Health policymakers love the idea of hospice. Yet Medicare seems to be learning exactly the wrong lessons from the success of the program, which provides well-integrated patient-centered comfort care to people with terminal illness. Instead of trying to understand why hospice is growing in popularity, Medicare is instead making it harder to enroll.

As often happens in its regulation of health care, Medicare is focusing on abuses. And make no mistake, those concerns are real when it comes to the $14 billion hospice business. Providers have figured out clever ways to game Medicare, which pays for 84 percent of all hospice care. One big one: enrolling patients who are not terminally ill, or at least not likely to die within the six-month window Medicare requires. A nice Kaiser Health News article by Randy Dotinga describes what happened to San Diego Hospice when Medicare auditors cracked down on its enrollment practices. 

But by focusing on fraud, Medicare is missing the bigger point. Hospices are doing something right and they are doing it in a way that patients and their families really like. Instead of trying to make coordinated, comfort-based care fit into the limits of the hospice box,  policymakers should be figuring out how to take what hospice does well and expand it through the rest of the health system.

As Melissa Aldridge Carlson and her coauthors put it in a December  Health Affairs article, “Hospice is a model of health care consistent with the country’s stated health care reform goals: It is patient centered; it uses a multidisciplinary care team; it is coordinated across settings; it reduces unnecessary hospitalizations; and it saves health care dollars.”

Demand for hospice is booming. We know this because both enrollment and the number of hospices are growing.  In 2011, 1.65 million people received hospice care, up 16 percent from 2007, according to the National Hospice and Palliative Care Organization. Nearly 45 percent of all people who died in the U.S. had  hospice care (though many for only a few days). From 2007 to 2011, the number of hospices grew from 4500 to 5300, and all that expansion was from for-profit firms.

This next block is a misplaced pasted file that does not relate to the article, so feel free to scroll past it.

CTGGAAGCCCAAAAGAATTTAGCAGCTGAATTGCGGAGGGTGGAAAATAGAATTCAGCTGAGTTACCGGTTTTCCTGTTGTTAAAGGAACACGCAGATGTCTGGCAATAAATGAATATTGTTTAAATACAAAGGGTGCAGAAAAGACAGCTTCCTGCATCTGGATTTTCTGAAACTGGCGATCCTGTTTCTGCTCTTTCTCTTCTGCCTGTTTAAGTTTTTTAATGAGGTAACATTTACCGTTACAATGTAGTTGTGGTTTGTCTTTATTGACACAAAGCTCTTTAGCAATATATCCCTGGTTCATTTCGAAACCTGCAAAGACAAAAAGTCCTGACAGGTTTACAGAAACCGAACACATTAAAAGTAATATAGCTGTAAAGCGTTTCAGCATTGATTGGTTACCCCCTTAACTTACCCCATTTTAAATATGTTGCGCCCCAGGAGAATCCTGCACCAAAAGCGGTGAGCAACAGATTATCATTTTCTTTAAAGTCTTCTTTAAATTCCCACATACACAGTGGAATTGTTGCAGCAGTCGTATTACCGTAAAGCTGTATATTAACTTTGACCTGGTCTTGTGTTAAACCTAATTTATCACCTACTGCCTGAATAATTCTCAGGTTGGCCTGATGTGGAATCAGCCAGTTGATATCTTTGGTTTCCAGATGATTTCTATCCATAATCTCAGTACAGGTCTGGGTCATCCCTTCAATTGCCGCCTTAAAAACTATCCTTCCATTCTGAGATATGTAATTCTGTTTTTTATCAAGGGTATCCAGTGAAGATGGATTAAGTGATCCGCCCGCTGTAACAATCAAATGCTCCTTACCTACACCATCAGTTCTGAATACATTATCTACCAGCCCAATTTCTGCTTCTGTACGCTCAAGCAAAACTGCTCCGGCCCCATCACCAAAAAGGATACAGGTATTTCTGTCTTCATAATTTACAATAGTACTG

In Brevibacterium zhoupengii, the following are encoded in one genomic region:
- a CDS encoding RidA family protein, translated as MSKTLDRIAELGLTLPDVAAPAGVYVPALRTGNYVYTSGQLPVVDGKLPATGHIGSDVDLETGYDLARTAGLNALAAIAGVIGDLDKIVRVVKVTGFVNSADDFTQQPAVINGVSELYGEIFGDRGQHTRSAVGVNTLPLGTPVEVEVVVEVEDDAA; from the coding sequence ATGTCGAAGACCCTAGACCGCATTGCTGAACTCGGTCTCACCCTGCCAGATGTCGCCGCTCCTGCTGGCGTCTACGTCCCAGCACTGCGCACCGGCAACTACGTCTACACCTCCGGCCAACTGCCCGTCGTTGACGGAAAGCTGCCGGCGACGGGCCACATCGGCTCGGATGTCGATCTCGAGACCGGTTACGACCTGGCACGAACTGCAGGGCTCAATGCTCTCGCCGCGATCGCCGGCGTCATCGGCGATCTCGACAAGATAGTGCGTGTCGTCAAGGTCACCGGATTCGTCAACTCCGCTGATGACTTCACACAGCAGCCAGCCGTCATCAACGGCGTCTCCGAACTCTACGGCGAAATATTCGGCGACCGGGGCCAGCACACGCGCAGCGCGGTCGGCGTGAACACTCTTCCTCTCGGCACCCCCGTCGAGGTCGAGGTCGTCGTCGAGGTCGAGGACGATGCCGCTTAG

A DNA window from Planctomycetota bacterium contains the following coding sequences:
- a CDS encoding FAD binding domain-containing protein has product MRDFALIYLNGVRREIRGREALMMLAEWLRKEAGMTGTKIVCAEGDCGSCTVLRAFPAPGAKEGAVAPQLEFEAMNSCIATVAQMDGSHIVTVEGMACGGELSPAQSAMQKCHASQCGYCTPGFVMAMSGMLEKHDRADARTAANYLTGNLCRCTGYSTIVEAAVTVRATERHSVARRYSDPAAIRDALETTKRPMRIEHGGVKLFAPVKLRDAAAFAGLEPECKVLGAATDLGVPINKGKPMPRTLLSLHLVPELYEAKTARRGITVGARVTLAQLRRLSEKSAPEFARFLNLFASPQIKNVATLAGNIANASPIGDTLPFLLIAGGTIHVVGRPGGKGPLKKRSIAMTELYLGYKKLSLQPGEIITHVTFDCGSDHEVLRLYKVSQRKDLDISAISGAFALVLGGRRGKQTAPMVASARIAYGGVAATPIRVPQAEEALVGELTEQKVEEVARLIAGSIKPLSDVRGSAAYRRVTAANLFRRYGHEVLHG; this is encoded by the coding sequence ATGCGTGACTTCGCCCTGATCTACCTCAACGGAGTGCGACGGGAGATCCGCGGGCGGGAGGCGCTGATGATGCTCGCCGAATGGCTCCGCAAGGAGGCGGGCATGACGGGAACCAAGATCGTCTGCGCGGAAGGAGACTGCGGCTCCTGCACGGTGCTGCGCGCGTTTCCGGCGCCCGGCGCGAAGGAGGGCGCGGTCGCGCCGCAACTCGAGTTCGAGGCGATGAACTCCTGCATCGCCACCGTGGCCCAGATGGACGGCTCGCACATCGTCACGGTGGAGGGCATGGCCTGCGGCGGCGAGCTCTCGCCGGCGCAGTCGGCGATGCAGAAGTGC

There is no doubt that some of the popularity of hospice is itself a result of the growth of the providers. Health care is often driven by supply: A new cardiac center opens and suddenly more people need stents. A new hospice opens and, thanks to aggressive marketing, more people get comfort care.

Yet, the market is telling us that hospice is offering a service people want. Remember, patients are usually required to give up standard treatment for their terminal disease in order to enroll. And they can easily drop hospice care and return to curative treatment whenever they want. But relatively few do.  

Hospice is designed for people with terminal illnesses.  Medicare requires that a physician certify that a person is likely to die within six months before she can be enrolled. And while hospice once was almost exclusively for cancer patients (where such a prognosis could be relatively accurate), increasingly patients have illnesses such as heart disease and dementia where it is much harder to project lifespan.

Perhaps many of these patients are not yet hospice appropriate, and, as Medicare claims, are enrolled too soon. But they are still candidates for team-based, patient-centered, integrated care that provides comfort, reduces pain, and provides for their social and spiritual needs.  

Already, non-hospice palliative care programs do some of this. But there is plenty of room for more. The real lesson: You should not have to be dying to get this care. It would be nice if policymakers put as much energy into designing care systems to make that happen as into cracking down on hospice fraud.

Full disclosure: My wife is a chaplain at a non-profit hospice.